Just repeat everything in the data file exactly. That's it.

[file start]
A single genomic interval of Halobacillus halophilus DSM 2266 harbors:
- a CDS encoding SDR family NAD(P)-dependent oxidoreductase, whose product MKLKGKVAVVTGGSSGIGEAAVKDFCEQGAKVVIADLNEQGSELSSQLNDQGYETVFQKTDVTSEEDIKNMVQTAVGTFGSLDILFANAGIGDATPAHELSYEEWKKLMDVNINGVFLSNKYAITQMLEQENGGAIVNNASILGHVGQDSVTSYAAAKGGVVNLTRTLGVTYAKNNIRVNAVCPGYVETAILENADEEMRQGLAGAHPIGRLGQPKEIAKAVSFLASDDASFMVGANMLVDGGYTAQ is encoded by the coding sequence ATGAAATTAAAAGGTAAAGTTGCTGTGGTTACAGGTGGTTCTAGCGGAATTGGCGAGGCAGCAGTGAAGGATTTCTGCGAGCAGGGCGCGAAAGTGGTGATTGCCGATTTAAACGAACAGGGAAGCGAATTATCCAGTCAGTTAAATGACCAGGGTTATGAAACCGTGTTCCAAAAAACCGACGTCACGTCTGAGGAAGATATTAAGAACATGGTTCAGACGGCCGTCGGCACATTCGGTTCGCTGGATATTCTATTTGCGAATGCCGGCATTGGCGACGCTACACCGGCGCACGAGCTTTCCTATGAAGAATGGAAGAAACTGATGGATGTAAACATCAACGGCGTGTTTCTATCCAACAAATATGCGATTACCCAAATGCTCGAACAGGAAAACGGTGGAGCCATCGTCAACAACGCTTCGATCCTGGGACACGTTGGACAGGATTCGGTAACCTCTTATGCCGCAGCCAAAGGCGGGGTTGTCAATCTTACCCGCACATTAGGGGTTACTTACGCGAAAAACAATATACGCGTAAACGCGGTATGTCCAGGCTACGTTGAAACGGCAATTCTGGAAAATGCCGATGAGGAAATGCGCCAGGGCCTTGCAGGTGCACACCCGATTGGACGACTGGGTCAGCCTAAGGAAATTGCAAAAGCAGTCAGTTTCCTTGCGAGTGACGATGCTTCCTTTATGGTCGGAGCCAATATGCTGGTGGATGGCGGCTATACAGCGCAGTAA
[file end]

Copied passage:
A single genomic interval of Halobacillus halophilus DSM 2266 harbors:
- a CDS encoding SDR family NAD(P)-dependent oxidoreductase, whose product MKLKGKVAVVTGGSSGIGEAAVKDFCEQGAKVVIADLNEQGSELSSQLNDQGYETVFQKTDVTSEEDIKNMVQTAVGTFGSLDILFANAGIGDATPAHELSYEEWKKLMDVNINGVFLSNKYAITQMLEQENGGAIVNNASILGHVGQDSVTSYAAAKGGVVNLTRTLGVTYAKNNIRVNAVCPGYVETAILENADEEMRQGLAGAHPIGRLGQPKEIAKAVSFLASDDASFMVGANMLVDGGYTAQ is encoded by the coding sequence ATGAAATTAAAAGGTAAAGTTGCTGTGGTTACAGGTGGTTCTAGCGGAATTGGCGAGGCAGCAGTGAAGGATTTCTGCGAGCAGGGCGCGAAAGTGGTGATTGCCGATTTAAACGAACAGGGAAGCGAATTATCCAGTCAGTTAAATGACCAGGGTTATGAAACCGTGTTCCAAAAAACCGACGTCACGTCTGAGGAAGATATTAAGAACATGGTTCAGACGGCCGTCGGCACATTCGGTTCGCTGGATATTCTATTTGCGAATGCCGGCATTGGCGACGCTACACCGGCGCACGAGCTTTCCTATGAAGAATGGAAGAAACTGATGGATGTAAACATCAACGGCGTGTTTCTATCCAACAAATATGCGATTACCCAAATGCTCGAACAGGAAAACGGTGGAGCCATCGTCAACAACGCTTCGATCCTGGGACACGTTGGACAGGATTCGGTAACCTCTTATGCCGCAGCCAAAGGCGGGGTTGTCAATCTTACCCGCACATTAGGGGTTACTTACGCGAAAAACAATATACGCGTAAACGCGGTATGTCCAGGCTACGTTGAAACGGCAATTCTGGAAAATGCCGATGAGGAAATGCGCCAGGGCCTTGCAGGTGCACACCCGATTGGACGACTGGGTCAGCCTAAGGAAATTGCAAAAGCAGTCAGTTTCCTTGCGAGTGACGATGCTTCCTTTATGGTCGGAGCCAATATGCTGGTGGATGGCGGCTATACAGCGCAGTAA